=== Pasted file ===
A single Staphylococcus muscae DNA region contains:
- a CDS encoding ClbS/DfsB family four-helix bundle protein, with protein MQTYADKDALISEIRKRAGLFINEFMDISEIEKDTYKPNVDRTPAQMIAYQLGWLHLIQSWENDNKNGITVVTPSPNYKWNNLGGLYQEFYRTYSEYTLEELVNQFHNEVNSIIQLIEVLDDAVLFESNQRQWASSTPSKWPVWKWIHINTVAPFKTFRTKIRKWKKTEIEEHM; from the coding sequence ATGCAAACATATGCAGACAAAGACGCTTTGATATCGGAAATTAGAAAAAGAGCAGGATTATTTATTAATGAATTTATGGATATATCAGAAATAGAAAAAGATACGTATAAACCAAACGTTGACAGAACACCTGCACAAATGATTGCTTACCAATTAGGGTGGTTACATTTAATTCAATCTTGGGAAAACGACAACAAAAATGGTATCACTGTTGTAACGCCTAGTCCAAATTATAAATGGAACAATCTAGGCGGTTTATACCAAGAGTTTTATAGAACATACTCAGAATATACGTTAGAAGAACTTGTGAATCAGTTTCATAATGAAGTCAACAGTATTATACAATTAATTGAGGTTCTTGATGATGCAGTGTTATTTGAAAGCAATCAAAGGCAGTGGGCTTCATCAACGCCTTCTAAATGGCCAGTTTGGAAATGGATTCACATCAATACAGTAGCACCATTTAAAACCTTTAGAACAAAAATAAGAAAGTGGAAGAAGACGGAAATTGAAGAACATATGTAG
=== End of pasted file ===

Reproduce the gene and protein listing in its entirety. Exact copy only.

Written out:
A single Staphylococcus muscae DNA region contains:
- a CDS encoding ClbS/DfsB family four-helix bundle protein, with protein MQTYADKDALISEIRKRAGLFINEFMDISEIEKDTYKPNVDRTPAQMIAYQLGWLHLIQSWENDNKNGITVVTPSPNYKWNNLGGLYQEFYRTYSEYTLEELVNQFHNEVNSIIQLIEVLDDAVLFESNQRQWASSTPSKWPVWKWIHINTVAPFKTFRTKIRKWKKTEIEEHM; from the coding sequence ATGCAAACATATGCAGACAAAGACGCTTTGATATCGGAAATTAGAAAAAGAGCAGGATTATTTATTAATGAATTTATGGATATATCAGAAATAGAAAAAGATACGTATAAACCAAACGTTGACAGAACACCTGCACAAATGATTGCTTACCAATTAGGGTGGTTACATTTAATTCAATCTTGGGAAAACGACAACAAAAATGGTATCACTGTTGTAACGCCTAGTCCAAATTATAAATGGAACAATCTAGGCGGTTTATACCAAGAGTTTTATAGAACATACTCAGAATATACGTTAGAAGAACTTGTGAATCAGTTTCATAATGAAGTCAACAGTATTATACAATTAATTGAGGTTCTTGATGATGCAGTGTTATTTGAAAGCAATCAAAGGCAGTGGGCTTCATCAACGCCTTCTAAATGGCCAGTTTGGAAATGGATTCACATCAATACAGTAGCACCATTTAAAACCTTTAGAACAAAAATAAGAAAGTGGAAGAAGACGGAAATTGAAGAACATATGTAG